Thursday, March 16, 2017

My theorem-prover is (basically) working

My resolution theorem prover is working: find the documentation and code here.

My initial, rather simple test data concerns Sally Fowler's situation aboard the battleship MacArthur ('The Mote in God's Eye').

Who does Sally like: ←  (LIKES SALLY ?WHO)

Well, here are the Prolog-style facts.
 (LIKES ?X ?X) ←
Based on the above, the theorem-prover offers the following five responses. I doubt you are overwhelmed ... but then, test data is designed to be easy to understand.
1, Because everyone likes themselves, Sally likes Sally.

2. Because it's mentioned Sally likes Rod, she does.

3. Because it's mentioned Sally likes Renner, she does.

4. Sally likes those who like Moties. Moties like Moties because everyone likes themselves. So Sally likes Moties.

5. Sally likes people who like Moties. Horvath like Moties.  So Sally likes Horvath.
More precisely, after a little editing (inserted line-breaks), this is what was printed out.
((((<- ((LIKES SALLY SALLY))))
  (((13 NIL NIL) ((LIKES ?X ?X) <-))
   ((14 NIL NIL) (<- ((LIKES SALLY ?WHO))))
   ((19 14 13) +EMPTY-CLAUSE+)))

 (((<- ((LIKES SALLY ROD))))
  (((5 NIL NIL) ((LIKES SALLY ROD) <-))
   ((14 NIL NIL) (<- ((LIKES SALLY ?WHO))))
   ((16 14 5) +EMPTY-CLAUSE+)))

   ((14 NIL NIL) (<- ((LIKES SALLY ?WHO))))
   ((15 14 4) +EMPTY-CLAUSE+)))

  (((13 NIL NIL) ((LIKES ?X ?X) <-))
   ((10 NIL NIL) ((LIKES SALLY ?X) <- ((LIKES ?X MOTIES))))
   ((14 NIL NIL) (<- ((LIKES SALLY ?WHO))))
   ((17 14 10) (<- ((LIKES ?WHO MOTIES))))
   ((24 17 13) +EMPTY-CLAUSE+)))

   ((10 NIL NIL) ((LIKES SALLY ?X) <- ((LIKES ?X MOTIES))))
   ((14 NIL NIL) (<- ((LIKES SALLY ?WHO))))
   ((17 14 10) (<- ((LIKES ?WHO MOTIES))))
   ((20 17 9) +EMPTY-CLAUSE+)))

Figure 1


1. Isn't this just Prolog?

Prolog is encountered as a black box. You provide a program and a query (as above) and you get back bindings, like this:
?- likes(sally, W).

W = sally;
W = rod;
... and so on

If you want proofs, to add the 'occurs check' or to change the order in which resolution steps are tried (the search strategy) - well tough: all those things are both fixed and opaque in Prolog. To make them explicit for modification, you have to write an explicit theorem-prover in Prolog (which can of course be done).

2. You are using Horn clauses?

Yes. I initially thought to implement a general clausal prover, but Horn clauses make the resolution step particularly simple (just one positive literal to match) and you lose neither generality nor expressive power. But since everything in the code is both modular and explicit, it would be easy to extend the program.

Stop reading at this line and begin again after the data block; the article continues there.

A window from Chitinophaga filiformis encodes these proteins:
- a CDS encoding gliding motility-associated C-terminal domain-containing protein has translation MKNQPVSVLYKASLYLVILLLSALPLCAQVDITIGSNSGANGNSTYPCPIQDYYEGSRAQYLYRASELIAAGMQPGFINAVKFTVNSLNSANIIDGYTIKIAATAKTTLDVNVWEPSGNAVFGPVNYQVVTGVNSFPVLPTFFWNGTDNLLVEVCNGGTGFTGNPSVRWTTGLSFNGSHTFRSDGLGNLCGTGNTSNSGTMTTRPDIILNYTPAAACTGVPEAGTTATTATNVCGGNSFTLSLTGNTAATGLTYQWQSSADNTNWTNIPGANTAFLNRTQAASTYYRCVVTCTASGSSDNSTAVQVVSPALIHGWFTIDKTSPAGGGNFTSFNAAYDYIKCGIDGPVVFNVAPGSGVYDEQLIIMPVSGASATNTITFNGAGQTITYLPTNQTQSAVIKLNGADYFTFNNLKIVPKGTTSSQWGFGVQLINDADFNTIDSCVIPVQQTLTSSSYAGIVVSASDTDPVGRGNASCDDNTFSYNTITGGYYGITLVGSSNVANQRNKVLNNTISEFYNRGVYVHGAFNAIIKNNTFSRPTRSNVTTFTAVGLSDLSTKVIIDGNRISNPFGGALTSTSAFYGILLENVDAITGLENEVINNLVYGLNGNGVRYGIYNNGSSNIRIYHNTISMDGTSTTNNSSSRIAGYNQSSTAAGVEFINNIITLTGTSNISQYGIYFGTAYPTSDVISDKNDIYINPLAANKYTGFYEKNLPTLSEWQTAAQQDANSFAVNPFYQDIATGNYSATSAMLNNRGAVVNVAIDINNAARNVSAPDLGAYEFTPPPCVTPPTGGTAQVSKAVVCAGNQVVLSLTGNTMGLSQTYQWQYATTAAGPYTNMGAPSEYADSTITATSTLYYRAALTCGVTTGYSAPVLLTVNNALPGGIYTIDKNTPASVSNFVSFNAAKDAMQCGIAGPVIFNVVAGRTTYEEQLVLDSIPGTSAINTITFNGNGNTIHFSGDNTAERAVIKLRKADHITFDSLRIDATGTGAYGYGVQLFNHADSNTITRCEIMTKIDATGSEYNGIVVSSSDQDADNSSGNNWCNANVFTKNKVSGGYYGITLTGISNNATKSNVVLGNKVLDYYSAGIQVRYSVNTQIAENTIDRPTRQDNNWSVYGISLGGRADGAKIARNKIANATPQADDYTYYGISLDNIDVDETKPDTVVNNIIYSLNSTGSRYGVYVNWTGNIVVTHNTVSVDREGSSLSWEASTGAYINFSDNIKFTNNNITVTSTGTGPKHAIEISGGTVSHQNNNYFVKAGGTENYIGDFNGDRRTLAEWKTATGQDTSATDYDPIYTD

3. The style is functional?

Yes. Resolution theorem provers on the Internet are heavily optimised with clever, imperative algorithms and direct access data structures such as hash tables. This makes the code efficient but obscure - very hard to understand.

I didn't want to do that. This is a tool-kit and I'm not trying to create thousands of logical inferences per second. My intended application area (simple inference over an ever-changing knowledge-base for a chatbot) never requires massive inferential chains so clarity and easy modifiability was my objective.

4. What was hard?

The program is architected at three levels.

(a) Unification

This is basically already quite modular and straightforward. I re-used Peter Norvig's code.

(b) Resolution

Binary resolution itself - specially with Horn clauses - is a straightforward procedure - as you will see when I publish the code. There are some subtleties with bindings and substitutions, but once you realise that resolution is fundamentally a local operation it's not too difficult.

(c) Control and proof construction

The process of creating new goals and resolving them with the axioms is somewhat complex although again, sticking with Horn clauses makes it a lot easier: just think of a naive Prolog execution model.

However, if you want to return proofs, you need to number the axioms and number-and-archive goals as you process them, capturing the resulting tree of inferences. At the end, for each empty-clause = successful proof, you need to trace that index-tree backwards to recover the proof steps. That's what created figure 1 above. I found it a bit intricate.

5. What's next?

In theory you can do anything with a theorem-prover (Prolog being the existence proof) but it's not necessarily the best architecture. For a planner, where state changes are part of the problem definition, I need to adapt the tool-kit to a design centred around actions with pre- and post-condition in the context of a goal-state and an updating world-state. Such a dynamic model can be used both for actions in a (virtual) world and conversation planning via speech acts.

The theorem-prover remains optimal as a separate module, managing the crystallized knowledge base using inference to draw conclusions - for example to drive questions and answers.

I'm thinking of using the already-programmed Eliza front-end as a robust conversational interface. Doesn't matter if it's bluffing some of the time if it can use learning, inference and planning often enough.

Onwards to the GOFAI smart chatbot ...


Here is the documentation and code.


  1. Q&A Continued 6. What about scaling up to larger N?

    A. As I explained in (3) above I will not be using a large inference base and so do not expect the Combinatorial Explosion to be relevant to the Chatbot application. It probably scales fairly badly but I hope that wont matter.

    1. In fact if N is the number of facts and rules in the axioms, then I expect the chatbot's to be an extensible list of 'microtheories' so filtering on relevance solves the problem.

      If N is inference depth (eg number of relevant rules, or recursion depth) then efficiency is more of an issue but due to lack of inferential depth in normal conversation, I'm not that worried!


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